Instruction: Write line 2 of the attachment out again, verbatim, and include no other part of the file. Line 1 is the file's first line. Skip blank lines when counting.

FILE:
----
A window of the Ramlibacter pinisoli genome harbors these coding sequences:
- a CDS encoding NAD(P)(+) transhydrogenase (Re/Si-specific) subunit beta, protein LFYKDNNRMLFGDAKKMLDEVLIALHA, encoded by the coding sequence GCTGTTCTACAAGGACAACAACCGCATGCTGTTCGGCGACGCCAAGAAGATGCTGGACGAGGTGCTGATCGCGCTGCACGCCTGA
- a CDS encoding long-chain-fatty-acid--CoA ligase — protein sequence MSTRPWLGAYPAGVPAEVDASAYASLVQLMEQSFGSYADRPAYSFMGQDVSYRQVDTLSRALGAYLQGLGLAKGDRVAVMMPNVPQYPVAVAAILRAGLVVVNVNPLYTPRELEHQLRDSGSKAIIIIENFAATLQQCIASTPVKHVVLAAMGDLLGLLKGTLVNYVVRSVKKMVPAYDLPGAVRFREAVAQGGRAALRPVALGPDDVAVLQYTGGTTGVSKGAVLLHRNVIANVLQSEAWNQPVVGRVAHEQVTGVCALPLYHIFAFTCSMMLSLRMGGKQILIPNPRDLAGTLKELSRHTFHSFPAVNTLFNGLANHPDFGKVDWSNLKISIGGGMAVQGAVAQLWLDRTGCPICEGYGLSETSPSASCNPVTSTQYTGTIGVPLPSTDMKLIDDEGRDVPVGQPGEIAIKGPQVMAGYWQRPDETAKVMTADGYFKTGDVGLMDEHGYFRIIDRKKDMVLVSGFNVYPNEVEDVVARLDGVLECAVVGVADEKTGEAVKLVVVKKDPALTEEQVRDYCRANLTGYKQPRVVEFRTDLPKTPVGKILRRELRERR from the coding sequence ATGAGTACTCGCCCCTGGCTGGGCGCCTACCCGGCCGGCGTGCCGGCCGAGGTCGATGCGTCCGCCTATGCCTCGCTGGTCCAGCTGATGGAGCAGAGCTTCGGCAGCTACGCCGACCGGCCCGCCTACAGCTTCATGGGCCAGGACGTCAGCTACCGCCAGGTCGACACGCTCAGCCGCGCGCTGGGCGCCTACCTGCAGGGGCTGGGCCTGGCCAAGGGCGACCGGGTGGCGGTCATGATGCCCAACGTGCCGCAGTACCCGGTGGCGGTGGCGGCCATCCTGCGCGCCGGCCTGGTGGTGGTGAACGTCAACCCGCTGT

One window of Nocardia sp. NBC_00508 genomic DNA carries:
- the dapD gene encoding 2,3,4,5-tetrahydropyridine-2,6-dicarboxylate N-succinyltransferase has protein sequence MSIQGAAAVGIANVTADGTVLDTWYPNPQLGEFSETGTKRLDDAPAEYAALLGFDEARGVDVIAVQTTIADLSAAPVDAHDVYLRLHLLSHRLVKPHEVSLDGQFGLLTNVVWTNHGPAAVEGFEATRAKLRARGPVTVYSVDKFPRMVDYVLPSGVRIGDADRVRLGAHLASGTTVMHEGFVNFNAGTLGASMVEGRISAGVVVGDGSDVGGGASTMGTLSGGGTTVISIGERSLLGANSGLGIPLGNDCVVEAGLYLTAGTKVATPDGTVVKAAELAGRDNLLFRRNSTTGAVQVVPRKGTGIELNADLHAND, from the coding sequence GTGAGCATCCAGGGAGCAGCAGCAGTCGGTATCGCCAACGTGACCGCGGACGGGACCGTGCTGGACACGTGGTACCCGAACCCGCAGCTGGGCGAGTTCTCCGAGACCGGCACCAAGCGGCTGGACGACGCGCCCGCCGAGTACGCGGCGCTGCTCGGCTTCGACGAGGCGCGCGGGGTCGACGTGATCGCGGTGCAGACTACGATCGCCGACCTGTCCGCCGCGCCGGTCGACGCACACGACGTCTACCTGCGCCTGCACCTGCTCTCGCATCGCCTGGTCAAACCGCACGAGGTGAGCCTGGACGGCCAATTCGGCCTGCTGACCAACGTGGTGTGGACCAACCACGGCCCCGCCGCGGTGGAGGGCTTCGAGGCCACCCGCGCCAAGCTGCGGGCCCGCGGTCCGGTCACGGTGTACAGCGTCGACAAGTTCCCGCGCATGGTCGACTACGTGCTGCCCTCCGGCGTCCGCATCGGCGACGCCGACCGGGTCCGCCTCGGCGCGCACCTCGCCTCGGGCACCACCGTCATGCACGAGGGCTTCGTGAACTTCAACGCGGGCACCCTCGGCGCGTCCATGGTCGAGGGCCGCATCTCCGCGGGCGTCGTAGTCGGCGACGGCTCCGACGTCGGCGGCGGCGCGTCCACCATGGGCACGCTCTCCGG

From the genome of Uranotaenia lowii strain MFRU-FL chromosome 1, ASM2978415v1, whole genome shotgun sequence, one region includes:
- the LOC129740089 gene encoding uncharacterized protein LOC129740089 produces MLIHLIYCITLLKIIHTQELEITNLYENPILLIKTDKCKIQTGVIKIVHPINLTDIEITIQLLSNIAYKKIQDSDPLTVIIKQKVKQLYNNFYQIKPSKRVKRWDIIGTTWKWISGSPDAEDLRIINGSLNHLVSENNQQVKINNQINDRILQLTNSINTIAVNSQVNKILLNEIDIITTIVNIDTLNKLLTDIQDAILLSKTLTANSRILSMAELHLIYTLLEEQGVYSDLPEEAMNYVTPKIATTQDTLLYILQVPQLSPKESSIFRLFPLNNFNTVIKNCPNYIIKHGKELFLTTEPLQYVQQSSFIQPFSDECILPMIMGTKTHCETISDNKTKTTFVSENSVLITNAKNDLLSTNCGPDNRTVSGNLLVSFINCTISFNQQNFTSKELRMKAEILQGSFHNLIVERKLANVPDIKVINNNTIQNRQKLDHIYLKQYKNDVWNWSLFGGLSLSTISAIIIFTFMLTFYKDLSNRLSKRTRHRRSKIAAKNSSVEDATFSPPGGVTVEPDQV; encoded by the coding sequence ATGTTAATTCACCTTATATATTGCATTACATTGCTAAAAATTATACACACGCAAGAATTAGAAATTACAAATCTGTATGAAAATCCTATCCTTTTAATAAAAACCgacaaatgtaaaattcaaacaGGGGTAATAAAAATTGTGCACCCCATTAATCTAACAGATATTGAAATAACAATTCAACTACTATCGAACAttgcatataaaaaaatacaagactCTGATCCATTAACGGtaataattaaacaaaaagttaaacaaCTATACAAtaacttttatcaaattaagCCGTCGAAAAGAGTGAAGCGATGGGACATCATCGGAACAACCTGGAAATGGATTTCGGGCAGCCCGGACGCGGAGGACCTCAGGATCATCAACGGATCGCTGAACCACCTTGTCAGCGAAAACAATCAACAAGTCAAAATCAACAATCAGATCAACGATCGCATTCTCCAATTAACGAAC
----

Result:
- a CDS encoding NAD(P)(+) transhydrogenase (Re/Si-specific) subunit beta, protein LFYKDNNRMLFGDAKKMLDEVLIALHA, encoded by the coding sequence GCTGTTCTACAAGGACAACAACCGCATGCTGTTCGGCGACGCCAAGAAGATGCTGGACGAGGTGCTGATCGCGCTGCACGCCTGA